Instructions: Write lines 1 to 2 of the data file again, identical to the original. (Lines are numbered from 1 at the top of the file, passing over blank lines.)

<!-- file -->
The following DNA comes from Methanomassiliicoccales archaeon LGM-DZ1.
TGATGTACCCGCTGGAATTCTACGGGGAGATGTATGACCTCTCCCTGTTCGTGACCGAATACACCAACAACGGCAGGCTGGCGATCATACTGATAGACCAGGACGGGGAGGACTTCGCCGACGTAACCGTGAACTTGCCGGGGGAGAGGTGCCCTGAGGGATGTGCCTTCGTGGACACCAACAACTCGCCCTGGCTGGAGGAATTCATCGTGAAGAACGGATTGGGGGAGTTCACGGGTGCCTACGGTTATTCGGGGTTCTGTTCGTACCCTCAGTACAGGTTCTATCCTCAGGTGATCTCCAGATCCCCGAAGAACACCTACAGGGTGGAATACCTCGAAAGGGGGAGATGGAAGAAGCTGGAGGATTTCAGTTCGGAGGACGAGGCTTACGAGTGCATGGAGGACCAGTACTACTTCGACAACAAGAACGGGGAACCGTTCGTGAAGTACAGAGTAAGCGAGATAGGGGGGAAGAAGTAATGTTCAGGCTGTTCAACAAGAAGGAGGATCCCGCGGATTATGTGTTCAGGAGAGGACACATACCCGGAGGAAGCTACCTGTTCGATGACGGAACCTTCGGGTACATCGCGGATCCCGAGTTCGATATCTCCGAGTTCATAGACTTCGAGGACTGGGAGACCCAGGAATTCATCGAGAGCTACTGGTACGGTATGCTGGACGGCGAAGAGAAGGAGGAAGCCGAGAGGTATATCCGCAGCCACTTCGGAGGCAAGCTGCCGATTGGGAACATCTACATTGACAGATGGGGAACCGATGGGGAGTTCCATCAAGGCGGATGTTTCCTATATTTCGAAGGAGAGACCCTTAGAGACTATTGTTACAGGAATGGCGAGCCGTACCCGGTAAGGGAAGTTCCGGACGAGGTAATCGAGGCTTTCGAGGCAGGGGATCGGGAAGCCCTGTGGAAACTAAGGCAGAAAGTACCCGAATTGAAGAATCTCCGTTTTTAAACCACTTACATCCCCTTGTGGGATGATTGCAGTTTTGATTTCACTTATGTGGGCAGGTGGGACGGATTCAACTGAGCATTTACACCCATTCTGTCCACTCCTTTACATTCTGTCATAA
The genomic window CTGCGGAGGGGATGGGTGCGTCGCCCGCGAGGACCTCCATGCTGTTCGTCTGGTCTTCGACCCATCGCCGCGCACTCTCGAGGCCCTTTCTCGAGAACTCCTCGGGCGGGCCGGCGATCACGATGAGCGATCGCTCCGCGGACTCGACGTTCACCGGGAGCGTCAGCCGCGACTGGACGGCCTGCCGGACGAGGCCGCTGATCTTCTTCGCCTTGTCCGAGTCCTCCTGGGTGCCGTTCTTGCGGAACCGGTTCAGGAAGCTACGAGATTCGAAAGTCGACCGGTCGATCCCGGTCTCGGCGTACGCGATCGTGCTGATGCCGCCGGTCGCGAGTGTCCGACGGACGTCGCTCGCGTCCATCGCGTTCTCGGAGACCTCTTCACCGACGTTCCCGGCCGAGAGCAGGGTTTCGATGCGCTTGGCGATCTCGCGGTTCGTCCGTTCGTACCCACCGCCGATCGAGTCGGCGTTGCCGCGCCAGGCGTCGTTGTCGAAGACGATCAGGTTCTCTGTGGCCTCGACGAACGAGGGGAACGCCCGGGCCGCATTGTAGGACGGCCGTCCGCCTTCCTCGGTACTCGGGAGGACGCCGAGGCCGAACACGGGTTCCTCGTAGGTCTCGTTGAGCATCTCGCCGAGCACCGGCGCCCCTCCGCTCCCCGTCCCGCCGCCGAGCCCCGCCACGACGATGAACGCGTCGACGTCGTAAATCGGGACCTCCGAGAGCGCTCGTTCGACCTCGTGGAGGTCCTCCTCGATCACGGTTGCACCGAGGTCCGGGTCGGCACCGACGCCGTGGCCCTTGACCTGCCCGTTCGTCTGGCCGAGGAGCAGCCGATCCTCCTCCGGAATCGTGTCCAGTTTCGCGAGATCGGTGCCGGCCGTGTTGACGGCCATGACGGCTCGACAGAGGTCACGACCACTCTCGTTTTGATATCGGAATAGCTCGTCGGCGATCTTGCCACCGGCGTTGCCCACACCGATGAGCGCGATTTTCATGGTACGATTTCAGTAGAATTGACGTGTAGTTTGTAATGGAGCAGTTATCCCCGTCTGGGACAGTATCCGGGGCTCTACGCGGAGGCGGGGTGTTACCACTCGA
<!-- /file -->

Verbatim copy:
The following DNA comes from Methanomassiliicoccales archaeon LGM-DZ1.
TGATGTACCCGCTGGAATTCTACGGGGAGATGTATGACCTCTCCCTGTTCGTGACCGAATACACCAACAACGGCAGGCTGGCGATCATACTGATAGACCAGGACGGGGAGGACTTCGCCGACGTAACCGTGAACTTGCCGGGGGAGAGGTGCCCTGAGGGATGTGCCTTCGTGGACACCAACAACTCGCCCTGGCTGGAGGAATTCATCGTGAAGAACGGATTGGGGGAGTTCACGGGTGCCTACGGTTATTCGGGGTTCTGTTCGTACCCTCAGTACAGGTTCTATCCTCAGGTGATCTCCAGATCCCCGAAGAACACCTACAGGGTGGAATACCTCGAAAGGGGGAGATGGAAGAAGCTGGAGGATTTCAGTTCGGAGGACGAGGCTTACGAGTGCATGGAGGACCAGTACTACTTCGACAACAAGAACGGGGAACCGTTCGTGAAGTACAGAGTAAGCGAGATAGGGGGGAAGAAGTAATGTTCAGGCTGTTCAACAAGAAGGAGGATCCCGCGGATTATGTGTTCAGGAGAGGACACATACCCGGAGGAAGCTACCTGTTCGATGACGGAACCTTCGGGTACATCGCGGATCCCGAGTTCGATATCTCCGAGTTCATAGACTTCGAGGACTGGGAGACCCAGGAATTCATCGAGAGCTACTGGTACGGTATGCTGGACGGCGAAGAGAAGGAGGAAGCCGAGAGGTATATCCGCAGCCACTTCGGAGGCAAGCTGCCGATTGGGAACATCTACATTGACAGATGGGGAACCGATGGGGAGTTCCATCAAGGCGGATGTTTCCTATATTTCGAAGGAGAGACCCTTAGAGACTATTGTTACAGGAATGGCGAGCCGTACCCGGTAAGGGAAGTTCCGGACGAGGTAATCGAGGCTTTCGAGGCAGGGGATCGGGAAGCCCTGTGGAAACTAAGGCAGAAAGTACCCGAATTGAAGAATCTCCGTTTTTAAACCACTTACATCCCCTTGTGGGATGATTGCAGTTTTGATTTCACTTATGTGGGCAGGTGGGACGGATTCAACTGAGCATTTACACCCATTCTGTCCACTCCTTTACATTCTGTCATAA